3 minus 1 equals bad news:
Shimano is secretly killing the triple crank. This is a huge can of worms, and I won’t fully open it, but here’s a peek inside. Shimano wants everyone to look like a racer. Magazines want whatever Shimano wants. Triples are tourist items, or normal person items, or older rider items, and Shimano only wants racers. Only the cheapest Shimano groups currently come with a triple option. A replacement triple front derailleur for your nice Ultegra group is only available in the Tiagra level, two steps down in quality. In a year, it will only be Sora, I bet. This means if you want to run integrated shifting plus a triple, you can currently do it, with old model 105 10 speed stuff, but the new stuff will phase that out soon, and you’ll be living in a world with no decent quality Shimano Triples. I’ll bet they do away with the double in 5 years, for everything but cheapo bikes, and go to a 1×13 or some nonsense. They’re already working on 12 speed stuff, and 105 electronic shifting.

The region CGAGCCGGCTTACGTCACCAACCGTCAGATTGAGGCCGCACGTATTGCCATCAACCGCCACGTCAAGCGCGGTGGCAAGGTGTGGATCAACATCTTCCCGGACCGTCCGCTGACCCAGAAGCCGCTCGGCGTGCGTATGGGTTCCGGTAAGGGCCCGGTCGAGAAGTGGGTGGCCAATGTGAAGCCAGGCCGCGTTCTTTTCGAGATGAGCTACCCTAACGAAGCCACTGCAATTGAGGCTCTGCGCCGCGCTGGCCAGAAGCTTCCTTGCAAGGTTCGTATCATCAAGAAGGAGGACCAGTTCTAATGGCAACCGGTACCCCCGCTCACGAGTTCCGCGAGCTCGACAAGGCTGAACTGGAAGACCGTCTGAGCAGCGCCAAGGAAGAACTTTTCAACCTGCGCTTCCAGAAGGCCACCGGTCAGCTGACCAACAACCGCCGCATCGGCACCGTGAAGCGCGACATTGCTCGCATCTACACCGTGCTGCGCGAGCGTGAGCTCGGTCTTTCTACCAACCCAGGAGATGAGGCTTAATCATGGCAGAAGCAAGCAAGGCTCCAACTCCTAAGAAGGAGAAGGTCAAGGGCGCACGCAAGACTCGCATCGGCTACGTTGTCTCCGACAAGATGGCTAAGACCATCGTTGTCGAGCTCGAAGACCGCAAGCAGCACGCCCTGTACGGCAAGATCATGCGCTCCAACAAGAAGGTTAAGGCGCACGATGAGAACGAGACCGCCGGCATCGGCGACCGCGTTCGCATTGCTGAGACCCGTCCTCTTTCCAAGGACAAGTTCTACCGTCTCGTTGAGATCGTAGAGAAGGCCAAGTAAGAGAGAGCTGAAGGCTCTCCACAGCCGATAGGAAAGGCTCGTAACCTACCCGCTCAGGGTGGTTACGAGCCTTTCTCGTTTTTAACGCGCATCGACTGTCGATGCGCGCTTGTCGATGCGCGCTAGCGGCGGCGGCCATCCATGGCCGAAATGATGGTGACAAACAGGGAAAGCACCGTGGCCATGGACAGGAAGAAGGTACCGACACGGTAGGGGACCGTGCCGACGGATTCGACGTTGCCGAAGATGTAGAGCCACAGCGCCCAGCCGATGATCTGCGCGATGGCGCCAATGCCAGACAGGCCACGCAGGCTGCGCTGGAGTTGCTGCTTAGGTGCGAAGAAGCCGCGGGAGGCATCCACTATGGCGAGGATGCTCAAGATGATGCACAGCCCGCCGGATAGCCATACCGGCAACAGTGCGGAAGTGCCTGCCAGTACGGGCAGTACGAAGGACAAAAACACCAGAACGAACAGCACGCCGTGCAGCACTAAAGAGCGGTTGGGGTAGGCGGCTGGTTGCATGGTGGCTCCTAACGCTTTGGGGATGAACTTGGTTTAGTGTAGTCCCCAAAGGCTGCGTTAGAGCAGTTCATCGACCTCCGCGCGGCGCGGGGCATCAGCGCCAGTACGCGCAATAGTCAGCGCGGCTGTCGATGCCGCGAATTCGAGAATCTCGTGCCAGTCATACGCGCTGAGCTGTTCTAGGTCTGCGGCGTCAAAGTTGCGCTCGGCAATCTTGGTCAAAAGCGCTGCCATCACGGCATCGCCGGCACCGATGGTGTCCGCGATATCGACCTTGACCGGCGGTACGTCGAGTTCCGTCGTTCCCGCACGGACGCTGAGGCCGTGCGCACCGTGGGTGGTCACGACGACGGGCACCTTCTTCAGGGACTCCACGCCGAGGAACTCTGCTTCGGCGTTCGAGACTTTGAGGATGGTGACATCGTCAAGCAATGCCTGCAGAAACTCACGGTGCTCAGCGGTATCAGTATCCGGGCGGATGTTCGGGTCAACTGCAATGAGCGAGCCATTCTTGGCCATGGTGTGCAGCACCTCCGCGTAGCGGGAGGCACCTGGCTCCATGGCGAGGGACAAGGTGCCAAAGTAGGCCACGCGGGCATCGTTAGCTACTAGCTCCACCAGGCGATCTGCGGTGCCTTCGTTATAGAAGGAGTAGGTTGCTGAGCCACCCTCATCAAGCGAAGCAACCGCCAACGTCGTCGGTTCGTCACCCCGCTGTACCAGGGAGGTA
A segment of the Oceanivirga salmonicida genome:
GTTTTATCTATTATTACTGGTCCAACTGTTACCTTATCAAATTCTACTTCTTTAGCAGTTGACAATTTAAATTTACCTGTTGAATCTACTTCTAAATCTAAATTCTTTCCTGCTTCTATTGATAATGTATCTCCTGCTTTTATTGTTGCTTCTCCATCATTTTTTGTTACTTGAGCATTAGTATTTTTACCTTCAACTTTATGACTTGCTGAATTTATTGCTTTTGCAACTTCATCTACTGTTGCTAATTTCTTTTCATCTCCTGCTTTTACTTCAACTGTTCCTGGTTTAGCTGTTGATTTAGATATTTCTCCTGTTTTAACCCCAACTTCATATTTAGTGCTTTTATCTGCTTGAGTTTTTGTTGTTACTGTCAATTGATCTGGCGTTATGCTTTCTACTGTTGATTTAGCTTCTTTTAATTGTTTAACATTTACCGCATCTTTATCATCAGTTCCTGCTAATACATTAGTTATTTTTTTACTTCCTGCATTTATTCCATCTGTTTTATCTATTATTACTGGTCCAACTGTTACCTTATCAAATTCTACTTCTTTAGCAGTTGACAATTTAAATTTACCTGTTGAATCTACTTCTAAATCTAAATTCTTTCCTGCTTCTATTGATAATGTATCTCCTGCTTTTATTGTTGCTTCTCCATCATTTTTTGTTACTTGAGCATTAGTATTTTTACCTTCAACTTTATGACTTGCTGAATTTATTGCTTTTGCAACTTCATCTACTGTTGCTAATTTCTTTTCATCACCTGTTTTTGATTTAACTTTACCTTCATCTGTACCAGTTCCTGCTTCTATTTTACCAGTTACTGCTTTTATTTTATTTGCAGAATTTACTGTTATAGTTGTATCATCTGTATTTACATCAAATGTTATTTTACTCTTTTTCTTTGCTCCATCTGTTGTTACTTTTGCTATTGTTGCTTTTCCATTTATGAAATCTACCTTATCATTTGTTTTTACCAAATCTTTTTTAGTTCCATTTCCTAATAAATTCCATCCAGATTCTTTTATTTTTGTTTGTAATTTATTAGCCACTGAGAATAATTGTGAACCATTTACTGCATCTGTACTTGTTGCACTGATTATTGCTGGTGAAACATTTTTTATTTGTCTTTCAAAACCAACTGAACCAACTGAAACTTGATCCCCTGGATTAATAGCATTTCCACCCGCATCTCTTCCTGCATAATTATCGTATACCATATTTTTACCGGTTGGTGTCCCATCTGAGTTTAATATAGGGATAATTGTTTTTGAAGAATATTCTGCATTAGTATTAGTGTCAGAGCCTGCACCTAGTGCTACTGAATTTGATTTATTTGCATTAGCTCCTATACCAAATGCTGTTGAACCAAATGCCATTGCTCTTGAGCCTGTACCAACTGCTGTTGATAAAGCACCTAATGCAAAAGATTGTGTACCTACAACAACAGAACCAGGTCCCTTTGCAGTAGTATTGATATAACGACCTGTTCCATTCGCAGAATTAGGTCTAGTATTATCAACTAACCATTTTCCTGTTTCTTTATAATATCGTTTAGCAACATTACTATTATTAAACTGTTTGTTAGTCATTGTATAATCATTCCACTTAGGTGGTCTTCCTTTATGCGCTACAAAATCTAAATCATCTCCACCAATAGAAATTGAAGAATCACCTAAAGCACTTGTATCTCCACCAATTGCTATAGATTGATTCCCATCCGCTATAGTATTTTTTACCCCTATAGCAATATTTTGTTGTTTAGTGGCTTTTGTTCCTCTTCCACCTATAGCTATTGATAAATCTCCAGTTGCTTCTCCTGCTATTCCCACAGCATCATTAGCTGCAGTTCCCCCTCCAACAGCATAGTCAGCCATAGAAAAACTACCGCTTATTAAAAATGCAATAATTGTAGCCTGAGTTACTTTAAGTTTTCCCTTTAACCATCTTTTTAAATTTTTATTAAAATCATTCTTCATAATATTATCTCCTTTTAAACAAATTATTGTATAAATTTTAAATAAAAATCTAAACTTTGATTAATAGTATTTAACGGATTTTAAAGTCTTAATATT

Batteries should go in bike lights, not bike shifters:
Shimano is trying to make you plug your bike into a computer, as well as turn your bike into a computer. With proprietary, not open source software. Di2 is to practical bikes what a Ferrari is to a daily driver. It’s the Buck Rogers version of friction shifting. The main benefit that I’ve heard is that is it will auto correct if you smack the derailleur and bend it a bit. It will try to run the best chain line possible, given the accident. Guess what else you can do that with? A friction shifter.